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Monte-Carlo Masters Preview
     
 

 

 
 

 

 
 
 

April 15, 2012

 

 

2012 Daily Tennis News Wire -
Men's Look Forward: Monte Carlo
The question at Monte Carlo is always, "Who's Missing?"

Back when it was a required event, Monte Carlo was always the weakest of the Masters, simply because it was right at the start of the clay season. Ironically, being demoted to optional hasn't really hurt the field -- if anything, it's given Monte Carlo a better advertising point. Instead of being the weakest of the Masters, it can now boast of being the strongest optional event in the calendar. This year, that translates into having seven of the top eight players in the world.

Unfortunately, the one who is missing is Roger Federer, and that produces a badly unbalanced draw. This being clay, it is obvious that the top four seeds, in the absence of Federer, should be Novak Djokovic, Rafael Nadal, Andy Murray, and David Ferrer. But Ferrer's ranking is down to #6, so the actual Top Four seeds are Djokovic, Nadal, Murray, and Jo-Wilfried Tsonga. Which gives an incredibly Djokovic-unfriendly draw: He could face #5 Ferrer in the quarterfinal and #3 Murray in the semifinal. Whereas Nadal's semifinal opponent is Tsonga. That's assuming Nadal makes it that far. He was, of course, unable to finish at Miami.

The other top seeds are #6 Tomas Berdych, who is in Murray's quarter; #7 Janko Tipsarevic, who is in Tsonga's, and #8 Nicolas Almagro, who is in Nadal's.

If you noticed some names missing between Tipsarevic and Almagro, you're right. Mardy Fish, John Isner, and Juan Martin del Potro are all ranked ahead of Almagro but have elected to skip the event.

The top eight seeds all have byes. The remaining seeds, who do not have byes, are #9 Gilles Simon, #10 Feliciano Lopez, #11 Juan Monaco, #12 Kei Nishikori, #13 Fernando Verdasco, #14 Florian Mayer, #15 Jurgen Melzer, and #16 Alexandr Dolgopolov. That means we have, in all, 14 of the Top Twenty. Missing, in addition to Federer, Fish, Isner, and del Potro are Gael Monfils and Richard Gasquet, both of whom are hurting.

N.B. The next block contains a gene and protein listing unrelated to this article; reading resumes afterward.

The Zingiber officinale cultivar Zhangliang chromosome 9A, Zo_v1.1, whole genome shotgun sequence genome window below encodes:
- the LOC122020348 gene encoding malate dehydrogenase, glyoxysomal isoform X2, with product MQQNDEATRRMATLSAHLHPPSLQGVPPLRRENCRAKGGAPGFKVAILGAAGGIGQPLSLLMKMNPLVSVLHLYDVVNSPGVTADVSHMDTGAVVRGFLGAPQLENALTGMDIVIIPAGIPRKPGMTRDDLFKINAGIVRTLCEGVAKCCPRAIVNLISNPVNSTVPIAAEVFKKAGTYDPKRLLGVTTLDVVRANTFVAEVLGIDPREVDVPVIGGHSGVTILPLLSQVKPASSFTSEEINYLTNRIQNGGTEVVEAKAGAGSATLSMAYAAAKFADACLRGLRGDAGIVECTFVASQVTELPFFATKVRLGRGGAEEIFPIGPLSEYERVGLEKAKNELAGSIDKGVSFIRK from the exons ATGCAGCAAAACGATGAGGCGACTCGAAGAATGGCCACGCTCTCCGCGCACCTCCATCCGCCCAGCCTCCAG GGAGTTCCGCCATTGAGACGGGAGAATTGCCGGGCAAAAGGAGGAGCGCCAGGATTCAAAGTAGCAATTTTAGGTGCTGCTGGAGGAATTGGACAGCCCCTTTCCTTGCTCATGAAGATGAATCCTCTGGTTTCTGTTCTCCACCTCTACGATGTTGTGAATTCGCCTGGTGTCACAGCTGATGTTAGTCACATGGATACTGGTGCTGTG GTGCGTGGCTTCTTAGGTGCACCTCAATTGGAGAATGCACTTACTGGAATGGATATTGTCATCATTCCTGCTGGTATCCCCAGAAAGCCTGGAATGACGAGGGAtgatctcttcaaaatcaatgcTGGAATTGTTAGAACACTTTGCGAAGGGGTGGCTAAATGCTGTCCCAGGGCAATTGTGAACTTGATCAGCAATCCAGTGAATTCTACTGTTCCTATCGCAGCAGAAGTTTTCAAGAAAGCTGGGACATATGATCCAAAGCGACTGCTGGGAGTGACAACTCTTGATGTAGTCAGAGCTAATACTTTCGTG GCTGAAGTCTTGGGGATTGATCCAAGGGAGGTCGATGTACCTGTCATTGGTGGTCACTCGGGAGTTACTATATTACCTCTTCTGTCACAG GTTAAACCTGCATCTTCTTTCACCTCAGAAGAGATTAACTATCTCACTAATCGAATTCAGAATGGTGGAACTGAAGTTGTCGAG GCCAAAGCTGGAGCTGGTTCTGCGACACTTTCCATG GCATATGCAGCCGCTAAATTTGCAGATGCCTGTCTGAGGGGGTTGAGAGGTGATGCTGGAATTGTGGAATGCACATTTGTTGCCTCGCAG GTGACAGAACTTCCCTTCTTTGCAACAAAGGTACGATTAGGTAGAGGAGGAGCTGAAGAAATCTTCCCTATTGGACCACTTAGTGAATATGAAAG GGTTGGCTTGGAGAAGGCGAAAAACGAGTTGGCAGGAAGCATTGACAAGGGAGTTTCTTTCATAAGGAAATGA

Which doesn't mean that the seeds can expect to have it easy. Djokovic's opening round should be easy (perhaps a slight offset for what comes after), but Dolgopolov opens against Juan Ignacio Chela, with Bernard Tomic perhaps to follow. Ferrer will start against Kevin Anderson or Thomaz Bellucci. Murray will almost certainly start against Viktor Troicki. Nishikori opens against Albert Ramos, who will be tired but who has been playing well. Berdych's first opponent could be Marin Cilic. Tipsarevic may start against Milos Raonic. Verdasco could face Ivan Ljubicic in the second round -- and Ljubicic is playing his last event, so he may be specially motivated. Lopez opens against Stanislas Wawrinka. And Nadal has Radek Stepanek in his section.

The Rankings

This is another week of schedule shift. Monte Carlo came off last week; this week, we take off Barcelona. Rafael Nadal was last year's Barcelona champion, over David Ferrer; semifinalists were Ivan Dodig and Nicolas Almagro; Gael Monfils, Feliciano Lopez, Jurgen Melzer, and Juan Carlos Ferrero were the quarterfinalists.

With Nadal losing points and Djokovic losing none, that means Djokovic is safe at #1. But if we've done everything right, there is actually a chance that Nadal could lose #2. He has only a 180 point lead on Roger Federer, with 500 points to defend. So if he loses in the quarterfinal or earlier, he will fall to #3.

No doubt he'll consider it another argument for two year rankings if he does....

He might even be #4, if he goes out early and Andy Murray wins Monte Carlo. But odds are that Murray will remain at #4. He certainly will not fall. With David Ferrer so far back, it is nearly certain that Jo-Wilfried Tsonga will stay #5. Indeed, Ferrer could fall to #7, behind Tomas Berdych.

Janko Tipsarevic has more than a 600 point lead on Nicolas Almagro, the next active player, so he is guaranteed to stay Top Ten and will keep the #8 ranking unless Almagro wins the title. Odds are that John Isner and Mardy Fish will continue to occupy the final Top Ten spots, although Almagro and Gilles Simon have theoretical chances.

Juan Carlos Ferrer appears bound out of the Top Fifty; Ivan Dodig may end up not that much above #100.



 

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